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rethinking WW1 and WW2

The two global wars of the 20th century were cataclysmic events which transformed the international order and still shape the modern world today. They ended, respectively, over 100 and 80 years ago, and yet they continue to be remembered through received narratives which professional historians now regard as seriously outdated and misleading.

Broadly, these narratives were set in the decades following each war and then reinforced at successive anniversary commemorations. The image was established of the First World War as a pointless slaughter, the Second as an heroic triumph of freedom over tyranny – the ‘Good War’, as the Americans call it.

A First World War commemorative statue in bronze called The Homecoming showing a British Tommy returning victorious from the front.

Photo credit: 

The Homecoming ©

In the years since these conflicts, historians have quietly accessed previously closed archives, discovered fresh sources and developed new approaches. Every country’s world wars were first interpreted from a national viewpoint, but over time scholarship began to examine them through a trans-national, then a global lens. This changing perspective has transformed these wars, revealing how much the standard narratives have ignored, overplayed or simply got wrong.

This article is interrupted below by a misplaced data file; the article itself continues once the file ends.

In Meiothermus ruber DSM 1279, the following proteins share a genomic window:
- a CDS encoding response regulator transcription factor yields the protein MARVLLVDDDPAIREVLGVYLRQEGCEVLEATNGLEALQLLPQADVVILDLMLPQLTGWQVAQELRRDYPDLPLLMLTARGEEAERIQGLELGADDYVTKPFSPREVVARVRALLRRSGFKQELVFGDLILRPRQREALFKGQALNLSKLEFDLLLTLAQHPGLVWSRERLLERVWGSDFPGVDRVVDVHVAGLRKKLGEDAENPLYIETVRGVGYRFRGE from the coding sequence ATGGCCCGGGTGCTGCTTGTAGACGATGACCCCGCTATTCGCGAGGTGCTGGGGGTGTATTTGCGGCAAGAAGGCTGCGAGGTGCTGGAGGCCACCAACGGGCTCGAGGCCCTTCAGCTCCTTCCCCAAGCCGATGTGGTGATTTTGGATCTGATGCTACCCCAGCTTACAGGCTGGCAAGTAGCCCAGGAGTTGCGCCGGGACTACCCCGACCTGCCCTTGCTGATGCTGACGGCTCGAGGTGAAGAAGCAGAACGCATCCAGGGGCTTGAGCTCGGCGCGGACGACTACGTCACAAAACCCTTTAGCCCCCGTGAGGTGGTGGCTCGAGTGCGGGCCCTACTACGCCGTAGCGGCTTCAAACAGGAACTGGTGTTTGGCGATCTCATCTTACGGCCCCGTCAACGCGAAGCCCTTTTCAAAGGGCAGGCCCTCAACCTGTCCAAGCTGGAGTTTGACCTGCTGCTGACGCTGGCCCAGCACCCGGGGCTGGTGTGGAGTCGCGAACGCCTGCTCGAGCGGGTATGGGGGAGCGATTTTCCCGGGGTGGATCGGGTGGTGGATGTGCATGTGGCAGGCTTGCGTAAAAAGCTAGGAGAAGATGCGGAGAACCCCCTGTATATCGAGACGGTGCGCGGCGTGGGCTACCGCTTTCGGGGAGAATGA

Unknown Warriors offers two ten-part series that take an in-depth look at each world war in the light of the most up-to-date modern scholarship. Leading historians show that the reality of these conflicts is often far removed from the old narratives we’re more familiar with.

Created by

Michael Baker

Michael Baker

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Understanding History


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